EXCLUSIVE: Midnight Rider location manager Charles Baxter today denied having anything to do with the railroad trestle shoot on the set of the Gregg Allman biopic, which was the setting of the February 20 death of 27-year-old camera assistant Sarah Jones. In fact, in a court filing made by his lawyer Kirk Schroeder on Friday (read it here), Baxter revealed publicly for the first time that he was unable to get permission from property owner CSX to conduct filming on the trestle. Baxter also added that he did not plan to film on active railroad tracks and that he was not present at the shoot where Jones was killed and other crew members injured. The Georgia-based location manager denies retaining responsibility for selecting shooting locations. He is also seeking an out of recovery due to workers’ compensation laws, saying all the injuries sustained were due to other people’s actions, not his.
The Death Of Sarah Jones: Safety Concerns Raised Over 'Midnight Rider' Crew's Previous Film In Georgia
That is only a portion of the details that have come to light in the number of court filings in the past week in the civil suit brought against the filmmakers, production companies and distributor Open Road Films by Jones’ parents Richard and Elizabeth Jones.
In another court filing, Don Mandrik, who owns Georgia Production Finance, is denying all legal liability. He said he was not there when the tragedy happened and goes on to blame Sarah Jones for her own death, saying she failed to take safety precautions. Specifically, in trying to get the claims barred, he states: “Ms. Jones did not exercise ordinary care for her own safety and assumed the risk of injury” and “the negligence of Ms. Jones exceeded negligence of any other party who may have caused or contributed to cause the accident.” (Read his filing here.)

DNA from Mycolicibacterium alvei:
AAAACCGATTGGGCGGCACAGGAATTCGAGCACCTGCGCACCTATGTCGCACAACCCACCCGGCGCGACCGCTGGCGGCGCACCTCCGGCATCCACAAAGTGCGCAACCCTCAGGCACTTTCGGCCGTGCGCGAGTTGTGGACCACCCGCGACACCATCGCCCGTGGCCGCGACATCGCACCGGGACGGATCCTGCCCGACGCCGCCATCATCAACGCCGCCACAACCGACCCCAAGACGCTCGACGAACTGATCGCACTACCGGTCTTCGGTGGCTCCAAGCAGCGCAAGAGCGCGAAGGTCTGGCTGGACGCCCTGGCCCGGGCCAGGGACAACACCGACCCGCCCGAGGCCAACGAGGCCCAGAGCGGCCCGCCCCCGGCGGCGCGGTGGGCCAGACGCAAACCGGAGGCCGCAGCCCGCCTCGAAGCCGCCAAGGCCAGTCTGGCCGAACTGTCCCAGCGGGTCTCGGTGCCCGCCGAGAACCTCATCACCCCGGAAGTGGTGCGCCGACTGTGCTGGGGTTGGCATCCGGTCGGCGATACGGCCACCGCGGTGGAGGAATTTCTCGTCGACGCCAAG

In addition, Christopher Palmer, who has worked in risk management for 28 years, said in an affidavit filed with the court (read it here) that Open Road Films’ distribution rights acquisition agreement included the distributor’s right for casting approval for Gregg and Duane Allman and mutual approval over final cut with the producer of the film, and that director Randall Miller‘s role as “an essential element” of the agreement means that “Open Road would be under no obligation of the completed film if Miller did not serve as director.”
Palmer states in the court filing that he helped to secure insurance on such film and TV projects as X-Men, O Brother, Where Art Thou? Sahara, Fly Boys, The Thin Red Line, The Legend of Bagger Vance and the HBO dramas Deadwood and Six Feet Under. He said that distributors have varying agreements and level of involvement with film productions.
His filing also says that the distribution agreement “does not indicate whether Open Road exercised any operational control over the production of Midnight Rider,” nor does it specify whether the distributor “upon reviewing and approving the script … inquired into and/or reviewed the safety protocols.”
Open Road has tried to remove itself from the lawsuit as well. In a statement issued in May, the Delaware-based company denied direct involvement in the production, insisting that “we have been named in this suit without justification.” In August, it filed a motion to dismiss, arguing that the company doesn’t fall under the Georgia court’s jurisdiction and additionally had “no causal connection” to the accident. That filing prompted the Jones family to issue their own response earlier this month, urging the court to deny Open Road’s request for dismissal.
Subscribe to Deadline Breaking News Alerts and keep your inbox happy.